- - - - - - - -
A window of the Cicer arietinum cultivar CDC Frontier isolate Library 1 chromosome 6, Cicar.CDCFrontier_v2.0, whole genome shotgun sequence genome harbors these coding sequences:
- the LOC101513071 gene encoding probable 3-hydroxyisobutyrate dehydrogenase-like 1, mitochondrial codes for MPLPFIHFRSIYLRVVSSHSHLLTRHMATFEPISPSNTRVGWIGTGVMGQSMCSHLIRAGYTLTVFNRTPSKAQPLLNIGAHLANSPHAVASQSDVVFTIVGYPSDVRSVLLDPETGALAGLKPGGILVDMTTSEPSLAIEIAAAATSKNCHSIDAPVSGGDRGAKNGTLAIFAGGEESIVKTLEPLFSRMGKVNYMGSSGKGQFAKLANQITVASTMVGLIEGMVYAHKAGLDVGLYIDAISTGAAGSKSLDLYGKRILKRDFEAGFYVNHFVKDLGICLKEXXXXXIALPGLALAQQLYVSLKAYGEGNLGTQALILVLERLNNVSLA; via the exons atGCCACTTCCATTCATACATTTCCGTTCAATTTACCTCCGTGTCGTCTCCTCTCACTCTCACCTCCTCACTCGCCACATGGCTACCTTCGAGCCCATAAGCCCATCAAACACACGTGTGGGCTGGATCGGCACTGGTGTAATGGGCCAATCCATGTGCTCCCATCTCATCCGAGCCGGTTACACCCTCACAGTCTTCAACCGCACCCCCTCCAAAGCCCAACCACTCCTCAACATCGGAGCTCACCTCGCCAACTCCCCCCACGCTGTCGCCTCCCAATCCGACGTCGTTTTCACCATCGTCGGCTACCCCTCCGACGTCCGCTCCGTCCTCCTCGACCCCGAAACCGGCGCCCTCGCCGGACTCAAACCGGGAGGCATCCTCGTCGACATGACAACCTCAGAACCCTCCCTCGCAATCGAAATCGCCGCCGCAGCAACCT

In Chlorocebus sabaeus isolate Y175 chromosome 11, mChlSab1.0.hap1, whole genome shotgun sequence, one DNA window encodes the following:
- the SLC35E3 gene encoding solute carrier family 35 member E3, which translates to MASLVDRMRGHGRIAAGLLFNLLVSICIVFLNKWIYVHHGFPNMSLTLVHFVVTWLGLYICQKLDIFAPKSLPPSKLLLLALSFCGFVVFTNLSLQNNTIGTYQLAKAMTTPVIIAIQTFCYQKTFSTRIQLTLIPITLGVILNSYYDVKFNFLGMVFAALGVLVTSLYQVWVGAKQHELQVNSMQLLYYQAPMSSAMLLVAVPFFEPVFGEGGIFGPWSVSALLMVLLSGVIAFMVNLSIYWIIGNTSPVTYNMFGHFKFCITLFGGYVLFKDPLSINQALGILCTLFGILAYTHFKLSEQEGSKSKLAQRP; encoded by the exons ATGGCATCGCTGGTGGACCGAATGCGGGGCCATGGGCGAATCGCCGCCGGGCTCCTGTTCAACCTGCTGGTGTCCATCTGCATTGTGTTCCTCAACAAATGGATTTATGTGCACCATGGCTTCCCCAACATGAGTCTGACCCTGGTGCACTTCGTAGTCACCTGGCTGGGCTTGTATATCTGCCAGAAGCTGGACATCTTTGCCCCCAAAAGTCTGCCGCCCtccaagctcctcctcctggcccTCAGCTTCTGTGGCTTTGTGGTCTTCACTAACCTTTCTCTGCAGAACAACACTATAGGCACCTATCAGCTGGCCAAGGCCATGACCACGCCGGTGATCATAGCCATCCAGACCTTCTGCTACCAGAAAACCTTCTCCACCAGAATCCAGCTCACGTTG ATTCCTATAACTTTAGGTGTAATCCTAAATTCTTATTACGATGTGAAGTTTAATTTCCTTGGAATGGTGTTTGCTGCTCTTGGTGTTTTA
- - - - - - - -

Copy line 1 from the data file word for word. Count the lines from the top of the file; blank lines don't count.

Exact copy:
A window of the Cicer arietinum cultivar CDC Frontier isolate Library 1 chromosome 6, Cicar.CDCFrontier_v2.0, whole genome shotgun sequence genome harbors these coding sequences: